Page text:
Sam Stone Sam Stone is offline
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There are a number of factors here.

First, remember that a monoplane is capable of providing as much lift as any biplane. It's just that you have to make a longer, wider wing. So answers llike, "to get more lift" are inaccurate.

Second, longer wings are more efficient than stubbier wings. So one long wing that has the same lifting area as two shorter wings will do so with less induced drag. This is why sailplanes have very long, thin wings. Large jets also have very long, thin wings, and are actually very efficient designs. They even glide well.

Biplanes generally have struts between the wings, and those struts can create enormous amounts of drag. Even wing bracing with wires creates huge drag. You would be amazed at how much force is exerted on a 2' piece of piano wire cutting through the air at 100 mph. Try sticking a pencil out of your car window on the highway some time, and feel the drag force on it. This is because round wires are not streamlined, and create large amounts of turbulent, energy-robbing airflow behind them.

So why build biplanes at all? Several reasons:

1) Structural strength. A typical set of biplane wings is connected together with compression struts and tension wires. The fuselage in the middle acts as another compression strut. This structure is very strong. In fact, the Wright flyer was nothing more than a set of biplane wings that a man sat on. The structure transmits its own flying loads through itself.

In contrast, a monoplane wing is typically cantilevered, meaning that all the bending loads are absorbed by the spar running inside the wing, and transmitted back to the fuselage. That means you need a heavy strong spar inside the wing. If all you've got to work with is wood, you have to make a complex, expensive box structure in the wing to handle the loads. Modern materials have made this problem much less severe. But you'll still find that slower monoplanes like the Cessna 172 still use struts to support the wing, which again increases drag.

2) Manoeverability. A long, thin wing has a high moment of inertia. Making that thing move up and down quickly is not easy. This is the reason why some crop dusters and many competitive aerobatic planes like the Pitts special are biplanes. Now, you can make a monoplane really manoeverable as well, but to do so requires large ailerons, and that means lots of force to achieve the same thing. Again, modern materials have come to the rescue here.

3) Ground Handling. This may seem trivial, but you can park two biplanes in the space of one equivalent monoplane (well, not quite two, but certainly more of them). If we hadn't been able to build fighter planes with folding wings, you might have seen more biplanes on carriers in WWII.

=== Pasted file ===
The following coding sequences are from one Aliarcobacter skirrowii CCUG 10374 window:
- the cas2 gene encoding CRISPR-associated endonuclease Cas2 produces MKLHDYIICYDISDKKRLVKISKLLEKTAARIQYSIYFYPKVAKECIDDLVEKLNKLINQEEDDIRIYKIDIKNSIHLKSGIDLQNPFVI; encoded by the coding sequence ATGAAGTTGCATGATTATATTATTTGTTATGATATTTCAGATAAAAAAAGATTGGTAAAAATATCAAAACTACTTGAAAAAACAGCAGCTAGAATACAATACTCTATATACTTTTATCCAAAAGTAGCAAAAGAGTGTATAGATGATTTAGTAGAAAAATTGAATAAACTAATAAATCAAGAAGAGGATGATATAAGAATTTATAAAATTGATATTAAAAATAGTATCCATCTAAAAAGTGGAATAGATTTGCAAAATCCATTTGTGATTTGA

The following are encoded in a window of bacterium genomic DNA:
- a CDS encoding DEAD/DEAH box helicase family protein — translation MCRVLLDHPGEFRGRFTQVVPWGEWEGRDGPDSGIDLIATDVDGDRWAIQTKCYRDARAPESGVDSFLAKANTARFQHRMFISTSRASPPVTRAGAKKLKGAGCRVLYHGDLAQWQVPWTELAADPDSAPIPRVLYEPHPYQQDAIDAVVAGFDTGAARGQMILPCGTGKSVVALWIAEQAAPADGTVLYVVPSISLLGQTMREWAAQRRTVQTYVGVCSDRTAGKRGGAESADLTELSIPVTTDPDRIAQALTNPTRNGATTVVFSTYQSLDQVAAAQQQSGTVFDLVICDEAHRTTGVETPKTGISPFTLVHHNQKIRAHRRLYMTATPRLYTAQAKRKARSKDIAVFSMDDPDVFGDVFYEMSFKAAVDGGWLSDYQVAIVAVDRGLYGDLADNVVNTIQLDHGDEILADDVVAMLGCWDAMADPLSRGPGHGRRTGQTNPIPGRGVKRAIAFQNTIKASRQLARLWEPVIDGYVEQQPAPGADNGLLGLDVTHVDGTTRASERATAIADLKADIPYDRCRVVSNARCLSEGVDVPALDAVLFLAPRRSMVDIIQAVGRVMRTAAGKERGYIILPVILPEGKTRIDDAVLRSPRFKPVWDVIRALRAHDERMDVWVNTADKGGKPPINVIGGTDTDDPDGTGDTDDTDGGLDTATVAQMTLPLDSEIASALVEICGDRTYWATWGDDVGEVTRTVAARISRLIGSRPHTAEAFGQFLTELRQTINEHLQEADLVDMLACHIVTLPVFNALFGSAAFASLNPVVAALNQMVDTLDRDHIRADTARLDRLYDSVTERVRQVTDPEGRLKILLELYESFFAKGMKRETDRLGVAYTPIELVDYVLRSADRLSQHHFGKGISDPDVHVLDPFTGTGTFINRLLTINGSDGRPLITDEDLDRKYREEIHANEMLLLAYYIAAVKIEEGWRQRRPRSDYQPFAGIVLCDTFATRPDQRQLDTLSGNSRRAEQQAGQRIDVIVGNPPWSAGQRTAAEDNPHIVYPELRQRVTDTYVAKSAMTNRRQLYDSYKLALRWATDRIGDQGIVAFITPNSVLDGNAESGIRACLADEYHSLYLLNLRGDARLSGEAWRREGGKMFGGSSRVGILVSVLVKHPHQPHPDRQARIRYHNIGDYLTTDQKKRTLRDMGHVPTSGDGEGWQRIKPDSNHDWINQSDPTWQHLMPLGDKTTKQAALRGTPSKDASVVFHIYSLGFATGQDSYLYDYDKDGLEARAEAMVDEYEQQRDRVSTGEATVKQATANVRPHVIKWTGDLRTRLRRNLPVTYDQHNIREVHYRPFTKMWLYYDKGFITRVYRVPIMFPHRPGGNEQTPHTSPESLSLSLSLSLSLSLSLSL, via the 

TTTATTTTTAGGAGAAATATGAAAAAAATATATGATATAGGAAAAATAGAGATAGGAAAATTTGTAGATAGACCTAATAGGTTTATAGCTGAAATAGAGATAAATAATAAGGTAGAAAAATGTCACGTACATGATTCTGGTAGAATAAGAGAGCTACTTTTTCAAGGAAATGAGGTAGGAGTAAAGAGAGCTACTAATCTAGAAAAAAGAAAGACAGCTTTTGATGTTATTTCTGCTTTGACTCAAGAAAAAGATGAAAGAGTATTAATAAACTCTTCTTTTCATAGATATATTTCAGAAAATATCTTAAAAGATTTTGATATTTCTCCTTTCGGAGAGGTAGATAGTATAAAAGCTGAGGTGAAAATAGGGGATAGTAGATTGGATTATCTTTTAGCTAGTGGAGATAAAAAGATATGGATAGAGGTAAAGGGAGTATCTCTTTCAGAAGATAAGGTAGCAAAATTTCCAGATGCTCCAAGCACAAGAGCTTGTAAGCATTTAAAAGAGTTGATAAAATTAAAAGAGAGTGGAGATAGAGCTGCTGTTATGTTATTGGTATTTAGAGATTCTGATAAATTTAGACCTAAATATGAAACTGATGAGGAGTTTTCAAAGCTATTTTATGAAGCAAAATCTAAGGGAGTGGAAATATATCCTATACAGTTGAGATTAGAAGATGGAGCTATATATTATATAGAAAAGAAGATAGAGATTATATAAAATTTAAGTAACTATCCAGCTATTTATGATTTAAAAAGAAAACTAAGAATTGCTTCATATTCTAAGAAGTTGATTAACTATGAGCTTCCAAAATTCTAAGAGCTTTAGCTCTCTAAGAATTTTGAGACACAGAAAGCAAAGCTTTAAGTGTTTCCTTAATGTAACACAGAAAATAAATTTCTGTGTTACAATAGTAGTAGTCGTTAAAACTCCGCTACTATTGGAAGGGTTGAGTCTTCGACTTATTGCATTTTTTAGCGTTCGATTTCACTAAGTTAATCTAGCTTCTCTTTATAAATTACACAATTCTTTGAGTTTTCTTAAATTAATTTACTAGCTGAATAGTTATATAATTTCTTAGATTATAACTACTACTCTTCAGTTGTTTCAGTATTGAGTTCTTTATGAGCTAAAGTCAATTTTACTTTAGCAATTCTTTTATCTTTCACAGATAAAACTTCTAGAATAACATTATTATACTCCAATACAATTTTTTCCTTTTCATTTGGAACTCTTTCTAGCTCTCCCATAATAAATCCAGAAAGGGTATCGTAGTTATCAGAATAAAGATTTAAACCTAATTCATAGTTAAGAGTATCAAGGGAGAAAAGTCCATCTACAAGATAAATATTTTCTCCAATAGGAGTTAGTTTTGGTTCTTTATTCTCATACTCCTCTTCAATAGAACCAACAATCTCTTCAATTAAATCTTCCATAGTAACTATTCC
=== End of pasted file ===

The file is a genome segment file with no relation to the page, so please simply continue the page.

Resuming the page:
4) Nostalgia. Many of the biplanes being built today are replicas of older designs.

Airplane design is an exercise in compromise. Every design decision involves numerous tradeoffs. The Biplane is fading away because the advances in technology have been such that the advantages almost never outweigh the drawbacks any more.

There is one class of airplane that's worth looking at, though. That's the canard, some of which are essentially biplanes with the forward wing being only slightly smaller than the rear wing. See, for example, the Quickie Q200, or the Scaled Composites "Proteus".

These airplanes are highly efficient, because they eliminate the conventional rear tail, which by necessity creates a downforce on the airplane, and replaces it with another lifting surface. Also note that they are all cantilevered designs. But still, they have two lifting wings, and are therefore biplanes.
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Old 08-31-2002, 05:21 PM
stockton stockton is offline
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<hijack>:
Can I just add how glad I am that we have David Simmons here?
You, sir, are a wealth of knowledge and a unique fountain of information. Not too many WWII vets on the 'dope.
Please stick around and keep us in line. Seriously.
<end hijack>
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  #18  
Old 08-31-2002, 07:24 PM
David Simmons David Simmons is offline
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Quote:
Originally posted by Sam Stone
There are a number of factors here.

First, remember that a monoplane is capable of providing as much lift as any biplane. It's just that you have to make a longer, wider wing. So answers llike, "to get more lift" are inaccurate.

A monoplane, such as an F-15, has enough lift to pull enough G's to render the pilot unconscious, even with a G-suit. And with hydraulic power to the control surfaces it can roll into a turn just as fast as any biplane ever built.

Yes, I can remember a lot of things about WWII but some of my memories are a little faulty. A few of them might even be a lot faulty. So you always have to check, but thanks anyway.
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Old 08-31-2002, 10:15 PM
KarlGauss KarlGauss is online now
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Quote:
Originally posted by Tranquilis
The very first pilot to successfully & sustainably fire through the propellor arc in WWI, Roland Garlos (IIRC), flew a monoplane, ...
Roland Garros, the first ace.